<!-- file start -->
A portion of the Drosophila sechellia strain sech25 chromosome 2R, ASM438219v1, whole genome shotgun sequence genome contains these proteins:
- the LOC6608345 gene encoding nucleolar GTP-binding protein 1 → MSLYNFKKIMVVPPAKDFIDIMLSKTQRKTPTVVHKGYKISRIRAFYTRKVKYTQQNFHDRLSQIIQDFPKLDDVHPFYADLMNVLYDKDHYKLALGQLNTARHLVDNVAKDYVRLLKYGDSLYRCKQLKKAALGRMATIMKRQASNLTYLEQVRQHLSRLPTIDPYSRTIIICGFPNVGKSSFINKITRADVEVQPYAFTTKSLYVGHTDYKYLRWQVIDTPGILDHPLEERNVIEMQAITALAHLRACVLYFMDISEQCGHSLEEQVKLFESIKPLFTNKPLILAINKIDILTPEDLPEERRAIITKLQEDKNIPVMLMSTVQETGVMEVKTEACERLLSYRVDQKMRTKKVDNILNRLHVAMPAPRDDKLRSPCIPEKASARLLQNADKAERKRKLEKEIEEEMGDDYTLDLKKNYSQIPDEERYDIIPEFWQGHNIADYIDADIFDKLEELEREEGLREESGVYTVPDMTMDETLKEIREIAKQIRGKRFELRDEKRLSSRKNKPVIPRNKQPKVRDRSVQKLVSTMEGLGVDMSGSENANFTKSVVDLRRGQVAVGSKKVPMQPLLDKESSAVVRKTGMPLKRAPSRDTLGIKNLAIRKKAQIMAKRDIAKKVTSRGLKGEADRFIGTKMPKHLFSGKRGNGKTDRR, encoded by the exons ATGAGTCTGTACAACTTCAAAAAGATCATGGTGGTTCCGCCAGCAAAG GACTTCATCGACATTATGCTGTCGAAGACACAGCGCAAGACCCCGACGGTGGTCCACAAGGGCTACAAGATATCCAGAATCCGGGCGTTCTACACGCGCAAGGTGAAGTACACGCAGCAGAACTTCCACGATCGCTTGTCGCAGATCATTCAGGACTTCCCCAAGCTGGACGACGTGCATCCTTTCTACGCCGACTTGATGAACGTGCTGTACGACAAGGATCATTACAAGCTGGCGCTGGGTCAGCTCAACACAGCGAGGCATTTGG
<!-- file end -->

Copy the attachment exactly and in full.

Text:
A portion of the Drosophila sechellia strain sech25 chromosome 2R, ASM438219v1, whole genome shotgun sequence genome contains these proteins:
- the LOC6608345 gene encoding nucleolar GTP-binding protein 1 → MSLYNFKKIMVVPPAKDFIDIMLSKTQRKTPTVVHKGYKISRIRAFYTRKVKYTQQNFHDRLSQIIQDFPKLDDVHPFYADLMNVLYDKDHYKLALGQLNTARHLVDNVAKDYVRLLKYGDSLYRCKQLKKAALGRMATIMKRQASNLTYLEQVRQHLSRLPTIDPYSRTIIICGFPNVGKSSFINKITRADVEVQPYAFTTKSLYVGHTDYKYLRWQVIDTPGILDHPLEERNVIEMQAITALAHLRACVLYFMDISEQCGHSLEEQVKLFESIKPLFTNKPLILAINKIDILTPEDLPEERRAIITKLQEDKNIPVMLMSTVQETGVMEVKTEACERLLSYRVDQKMRTKKVDNILNRLHVAMPAPRDDKLRSPCIPEKASARLLQNADKAERKRKLEKEIEEEMGDDYTLDLKKNYSQIPDEERYDIIPEFWQGHNIADYIDADIFDKLEELEREEGLREESGVYTVPDMTMDETLKEIREIAKQIRGKRFELRDEKRLSSRKNKPVIPRNKQPKVRDRSVQKLVSTMEGLGVDMSGSENANFTKSVVDLRRGQVAVGSKKVPMQPLLDKESSAVVRKTGMPLKRAPSRDTLGIKNLAIRKKAQIMAKRDIAKKVTSRGLKGEADRFIGTKMPKHLFSGKRGNGKTDRR, encoded by the exons ATGAGTCTGTACAACTTCAAAAAGATCATGGTGGTTCCGCCAGCAAAG GACTTCATCGACATTATGCTGTCGAAGACACAGCGCAAGACCCCGACGGTGGTCCACAAGGGCTACAAGATATCCAGAATCCGGGCGTTCTACACGCGCAAGGTGAAGTACACGCAGCAGAACTTCCACGATCGCTTGTCGCAGATCATTCAGGACTTCCCCAAGCTGGACGACGTGCATCCTTTCTACGCCGACTTGATGAACGTGCTGTACGACAAGGATCATTACAAGCTGGCGCTGGGTCAGCTCAACACAGCGAGGCATTTGG